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Conservatives suddenly not so into Ye after antisemitic remarks

Republicans tried to dunk on The ReidOut Blog for calling Ye a bigot. Less than 24 hours later, he floated "death con" for Jewish people.


Last week, I denounced Kanye West, who formally changed his name to Ye last year, as a peddler of racism and hate after he chose to don a shirt bearing the phrase "White Lives Matter.” 

This wasn’t an impulsive response. In fact, I provided a list of behaviors to demonstrate his history of anti-Blackness, which can very often denote more widespread bigotry.

As it turned out, Ye appeared on Fox News with Tucker Carlson shortly after my post published on Thursday.

Racist hatemongers in the GOP lost their minds over my post decrying Ye's legacy of racist hatemongering. Their cries were futile attempts to dissuade me and others from correctly assessing these behaviors as hateful. But the list of white apologists, to say the least, helped make my point that Ye has allied himself with a white supremacist movement. 

Fox News also joined in the hysteria with this article claiming I "attacked" Ye, which hilariously required two authors to merely regurgitate my work.

I don't trust opinions from any of these people, especially on anything related to racism, hip-hop and Black culture. 

And what do you know? Within 24 hours of their breathless tantrum, Ye himself proved me right. On Friday, he posted screenshots to Instagram of an alleged text exchange with media mogul Diddy, who is also Black. According to the screenshot, Ye suggested Diddy was being controlled by “Jews” in the media. Instagram deleted the post for violating its guidelines.

Amid backlash, Ye leaned in on the antisemitism with a Twitter post using violent rhetoric to overtly target Jewish people.

Here's the tweet, which was removed by Twitter on Saturday for violating it guidelines against hateful conduct:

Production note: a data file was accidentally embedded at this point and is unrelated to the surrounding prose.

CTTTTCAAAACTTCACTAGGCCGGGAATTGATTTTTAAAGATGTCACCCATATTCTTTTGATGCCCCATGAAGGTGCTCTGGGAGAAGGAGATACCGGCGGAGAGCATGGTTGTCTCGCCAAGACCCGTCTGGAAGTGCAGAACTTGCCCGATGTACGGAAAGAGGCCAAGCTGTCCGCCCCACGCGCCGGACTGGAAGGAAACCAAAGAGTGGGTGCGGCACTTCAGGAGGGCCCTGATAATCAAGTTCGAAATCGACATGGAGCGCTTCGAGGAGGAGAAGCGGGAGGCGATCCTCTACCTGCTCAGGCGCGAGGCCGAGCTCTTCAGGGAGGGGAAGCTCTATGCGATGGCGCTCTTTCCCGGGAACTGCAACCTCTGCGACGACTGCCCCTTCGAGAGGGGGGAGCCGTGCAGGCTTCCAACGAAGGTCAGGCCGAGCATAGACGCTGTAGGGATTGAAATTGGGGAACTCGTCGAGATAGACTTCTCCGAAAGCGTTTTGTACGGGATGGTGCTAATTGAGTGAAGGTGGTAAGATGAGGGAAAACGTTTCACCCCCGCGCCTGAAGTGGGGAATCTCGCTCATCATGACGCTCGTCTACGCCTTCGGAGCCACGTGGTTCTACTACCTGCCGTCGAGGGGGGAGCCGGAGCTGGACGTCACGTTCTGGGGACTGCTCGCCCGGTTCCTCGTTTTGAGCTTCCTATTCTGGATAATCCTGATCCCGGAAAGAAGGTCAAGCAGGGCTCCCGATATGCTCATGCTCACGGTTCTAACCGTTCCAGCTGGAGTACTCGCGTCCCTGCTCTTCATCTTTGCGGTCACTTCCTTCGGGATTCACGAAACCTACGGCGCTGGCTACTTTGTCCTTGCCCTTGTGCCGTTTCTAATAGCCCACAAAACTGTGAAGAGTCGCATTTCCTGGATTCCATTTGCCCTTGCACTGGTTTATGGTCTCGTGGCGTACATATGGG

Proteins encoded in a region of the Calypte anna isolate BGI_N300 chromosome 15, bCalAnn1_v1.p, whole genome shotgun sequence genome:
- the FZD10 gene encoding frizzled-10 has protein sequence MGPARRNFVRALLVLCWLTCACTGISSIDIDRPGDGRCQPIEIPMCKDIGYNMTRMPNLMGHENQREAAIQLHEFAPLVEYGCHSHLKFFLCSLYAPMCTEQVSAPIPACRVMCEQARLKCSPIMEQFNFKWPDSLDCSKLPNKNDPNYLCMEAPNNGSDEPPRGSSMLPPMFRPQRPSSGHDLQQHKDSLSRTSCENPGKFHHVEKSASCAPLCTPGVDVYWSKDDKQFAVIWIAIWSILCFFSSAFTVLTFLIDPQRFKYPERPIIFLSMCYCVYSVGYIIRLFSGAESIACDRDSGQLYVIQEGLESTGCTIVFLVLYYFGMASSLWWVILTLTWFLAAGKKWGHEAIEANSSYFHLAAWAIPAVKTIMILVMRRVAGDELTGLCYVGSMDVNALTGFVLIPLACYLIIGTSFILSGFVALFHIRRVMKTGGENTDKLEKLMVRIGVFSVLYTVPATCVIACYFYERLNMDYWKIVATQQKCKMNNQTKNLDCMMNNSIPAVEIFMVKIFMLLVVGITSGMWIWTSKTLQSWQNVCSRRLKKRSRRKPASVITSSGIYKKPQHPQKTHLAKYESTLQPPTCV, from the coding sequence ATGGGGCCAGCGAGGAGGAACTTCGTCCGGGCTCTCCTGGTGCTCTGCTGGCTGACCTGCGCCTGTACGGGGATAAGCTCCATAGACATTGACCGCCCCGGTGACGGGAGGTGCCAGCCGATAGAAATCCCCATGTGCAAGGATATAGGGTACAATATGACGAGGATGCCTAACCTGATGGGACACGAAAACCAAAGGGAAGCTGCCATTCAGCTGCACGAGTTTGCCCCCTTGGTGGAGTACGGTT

I’m a bit sleepy tonight but when I wake up I’m going death con 3 On JEWISH PEOPLE The funny thing is I actually can’t be Anti Semitic because black people are actually Jew also You guys have toyed with me and tried to black ball anyone whoever opposes your agenda

As some people were quick to note, Ye’s phrase was an apparent misspelling of “Defcon,” which refers to a military defense strategy. So it’s unclear whether he was saying Jewish people should die or declaring his warlike posture toward them. 

By Sunday, Fox News hosts who were all-in on the "White Lives Matter” shirt were trying to distance themselves from the antisemitic comments — even though the remarks all stem from the same conservative bigotry. 

In one particularly awkward reversal, "Fox & Friends Weekend" hosts Will Cain and Pete Hegseth walked back their breathless defenses of Ye after they learned of the antisemitic tweet. Clearly, these people are accustomed to making fact-free arguments. 

“Unfortunate,” Hegseth said.

“Pretty ugly,” Cain agreed, with Hegseth adding, “It’s ugly.”

Hegseth went on to argue that Ye's interview with Carlson made him "a target" before conceding that Ye brought the target" with his tweet about Jewish people.

Fox Business Network host Maria Bartiromo tried to split hairs between the shirt controversy and the antisemitic remarks, too. 

Indiana GOP Attorney General Todd Rokita evidently didn’t read the room, however. On Sunday, after West was derided for antisemitism, Rokita still reposted my post in a tweet defending West for so-called “independent thinking.” When he was dragged online, he claimed to have a record of support for Jews and Israel. 

All the backtracking is worthless at this point. Ye has positioned Jews as his enemy, which coincides with the racist “replacement” conspiracy theory that animates many conservatives today. Recent polling has suggested more than half of Republicans believe the white nationalist lie, which alleges rich and powerful Jews are plotting to replace white Christians with migrants and nonwhite people. 

Ye is a self-styled and widely lauded spokesperson for a bigoted conservative movement. This was abundantly clear before his antisemitic comments — yet GOPers caped for him anyway. 

Now, he’s echoed one of the far-right’s most vile tropes and removed any plausible deniability they thought he may have had. 

If they won’t take my advice, perhaps Republicans will take advice from Ye himself and "run away fast as you can."